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The Roads to Home
Photograph: James Leynse

Theater review: Horton Foote’s The Roads to Home is a sweet and sad journey

Written by
David Cote

This year is Horton Foote’s centenary, and to mark the occasion, Primary Stages dusted off The Roads to Home, three interrelated one-acts last seen in New York in 1992. Michael Wilson’s firm, translucent production hits the right notes of melancholy, dry humor and nostalgia we’ve come to expect from the author of The Trip to Bountiful and The Orphans Home Cycle. Although Foote passed away in 2009, the production makes a thoughtful birthday gift; and for cake and ice cream, there are lovely performances by two great ladies of the stage: Hallie Foote (Horton’s daughter) and Harriet Harris.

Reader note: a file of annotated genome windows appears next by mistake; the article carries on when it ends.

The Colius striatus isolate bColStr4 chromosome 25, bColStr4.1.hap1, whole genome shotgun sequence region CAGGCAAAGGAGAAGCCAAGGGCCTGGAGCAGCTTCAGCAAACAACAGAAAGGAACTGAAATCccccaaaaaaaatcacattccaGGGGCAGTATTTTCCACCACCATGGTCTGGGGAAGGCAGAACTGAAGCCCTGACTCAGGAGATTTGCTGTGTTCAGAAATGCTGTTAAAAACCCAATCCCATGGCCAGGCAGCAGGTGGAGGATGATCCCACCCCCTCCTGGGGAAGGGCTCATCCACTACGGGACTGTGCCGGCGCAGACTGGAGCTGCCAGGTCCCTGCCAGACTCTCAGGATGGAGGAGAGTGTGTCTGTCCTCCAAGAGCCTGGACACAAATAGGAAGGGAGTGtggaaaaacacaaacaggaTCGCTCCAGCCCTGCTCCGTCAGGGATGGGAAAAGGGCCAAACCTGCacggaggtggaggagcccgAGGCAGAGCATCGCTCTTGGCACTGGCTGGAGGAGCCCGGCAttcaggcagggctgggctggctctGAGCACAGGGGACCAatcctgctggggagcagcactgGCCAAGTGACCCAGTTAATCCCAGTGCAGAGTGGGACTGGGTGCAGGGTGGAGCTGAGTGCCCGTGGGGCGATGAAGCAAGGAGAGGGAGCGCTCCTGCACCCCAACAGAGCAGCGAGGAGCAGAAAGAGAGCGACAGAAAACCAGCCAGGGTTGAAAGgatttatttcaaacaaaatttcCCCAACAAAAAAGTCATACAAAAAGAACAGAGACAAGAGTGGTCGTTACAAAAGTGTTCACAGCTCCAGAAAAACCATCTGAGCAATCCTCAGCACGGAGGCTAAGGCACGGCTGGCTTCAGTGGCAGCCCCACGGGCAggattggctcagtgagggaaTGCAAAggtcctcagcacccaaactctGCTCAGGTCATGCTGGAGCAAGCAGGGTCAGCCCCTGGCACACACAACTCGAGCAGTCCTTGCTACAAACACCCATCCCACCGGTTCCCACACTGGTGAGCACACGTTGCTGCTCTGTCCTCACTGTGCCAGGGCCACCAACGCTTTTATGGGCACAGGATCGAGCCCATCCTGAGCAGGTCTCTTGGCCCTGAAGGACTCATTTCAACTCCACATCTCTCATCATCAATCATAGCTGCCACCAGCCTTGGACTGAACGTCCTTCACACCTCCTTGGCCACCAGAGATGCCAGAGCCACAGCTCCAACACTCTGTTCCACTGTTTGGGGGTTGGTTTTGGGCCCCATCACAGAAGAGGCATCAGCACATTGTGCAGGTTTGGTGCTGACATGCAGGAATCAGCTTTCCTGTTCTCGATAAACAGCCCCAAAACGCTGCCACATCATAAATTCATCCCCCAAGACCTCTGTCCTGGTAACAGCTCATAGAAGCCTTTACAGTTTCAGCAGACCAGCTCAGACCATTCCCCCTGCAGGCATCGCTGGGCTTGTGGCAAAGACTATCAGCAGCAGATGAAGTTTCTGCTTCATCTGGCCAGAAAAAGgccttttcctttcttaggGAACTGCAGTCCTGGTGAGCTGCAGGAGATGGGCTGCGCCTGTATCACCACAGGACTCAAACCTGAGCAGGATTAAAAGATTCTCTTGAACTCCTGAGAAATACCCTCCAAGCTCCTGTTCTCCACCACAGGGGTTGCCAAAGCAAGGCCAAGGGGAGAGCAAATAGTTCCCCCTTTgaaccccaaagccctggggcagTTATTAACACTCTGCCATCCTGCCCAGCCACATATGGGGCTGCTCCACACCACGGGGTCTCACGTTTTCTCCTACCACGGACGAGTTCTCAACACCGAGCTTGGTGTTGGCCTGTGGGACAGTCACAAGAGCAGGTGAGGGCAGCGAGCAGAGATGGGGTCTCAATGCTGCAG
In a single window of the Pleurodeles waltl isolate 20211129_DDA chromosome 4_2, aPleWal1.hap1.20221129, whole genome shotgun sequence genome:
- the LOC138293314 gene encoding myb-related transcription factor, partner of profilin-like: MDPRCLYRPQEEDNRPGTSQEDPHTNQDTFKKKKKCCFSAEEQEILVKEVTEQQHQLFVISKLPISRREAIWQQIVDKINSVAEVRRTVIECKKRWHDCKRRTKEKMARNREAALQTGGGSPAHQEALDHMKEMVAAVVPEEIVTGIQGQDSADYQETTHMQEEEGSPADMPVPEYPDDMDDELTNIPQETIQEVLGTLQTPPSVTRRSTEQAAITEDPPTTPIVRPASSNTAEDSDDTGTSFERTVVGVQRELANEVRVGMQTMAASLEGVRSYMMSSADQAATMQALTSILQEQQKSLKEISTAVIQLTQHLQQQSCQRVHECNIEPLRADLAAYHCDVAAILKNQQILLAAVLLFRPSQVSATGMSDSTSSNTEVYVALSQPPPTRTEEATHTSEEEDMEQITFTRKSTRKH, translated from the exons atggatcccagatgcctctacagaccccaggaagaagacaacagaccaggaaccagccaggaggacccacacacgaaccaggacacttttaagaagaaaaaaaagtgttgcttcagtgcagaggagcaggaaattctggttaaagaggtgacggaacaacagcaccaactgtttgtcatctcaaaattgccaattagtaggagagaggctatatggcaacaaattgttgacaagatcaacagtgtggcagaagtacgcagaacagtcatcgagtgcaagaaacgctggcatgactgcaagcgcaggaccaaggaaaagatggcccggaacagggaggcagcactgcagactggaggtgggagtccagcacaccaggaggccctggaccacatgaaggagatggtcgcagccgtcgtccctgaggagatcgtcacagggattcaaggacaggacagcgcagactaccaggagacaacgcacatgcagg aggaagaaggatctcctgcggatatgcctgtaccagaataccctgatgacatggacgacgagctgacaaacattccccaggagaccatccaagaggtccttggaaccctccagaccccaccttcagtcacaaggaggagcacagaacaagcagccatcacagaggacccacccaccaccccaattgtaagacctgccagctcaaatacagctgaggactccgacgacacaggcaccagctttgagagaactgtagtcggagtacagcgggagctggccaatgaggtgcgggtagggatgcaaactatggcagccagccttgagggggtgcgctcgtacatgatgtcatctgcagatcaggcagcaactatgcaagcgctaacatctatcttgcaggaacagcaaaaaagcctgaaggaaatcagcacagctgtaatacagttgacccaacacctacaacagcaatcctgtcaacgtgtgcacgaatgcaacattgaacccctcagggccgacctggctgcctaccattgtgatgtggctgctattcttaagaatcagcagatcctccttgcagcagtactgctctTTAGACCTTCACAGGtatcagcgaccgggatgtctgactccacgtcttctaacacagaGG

They play housewives Mabel Votaugh and Vonnie Hayhurst, whose husbands work for the railroad. Both couples live in Houston, but all except Vonnie grew up Harrison, the small Texas town where Horton set most of his works. During a social visit one morning, the women are joined by another Harrison transplant, young wife and mother Annie (Rebecca Brooksher), psychically scarred from witnessing her father’s murder years ago.

In usual Horton fashion, drama unfolds though folksy banter and recollected histories: Annie declines, and the two ladies’ marriages endure seriocomic trials. The final act, set in an Austin asylum where Annie has lost the narrative thread of her life (and sense of time) is both deeply sad and gently whimsical—a magic trick that only Horton could pull off.

Cherry Lane Theatre (Off Broadway). By Horton Foote. Directed by Michael Wilson. With Devon Abner, Hallie Foote, Dan Bittner, Rebecca Brooksher, Harriet Harris and Matt Sullivan. 2hrs. One intermission. Through Nov 6. Click here for full ticket and venue information.

Follow David Cote on Twitter: @davidcote    

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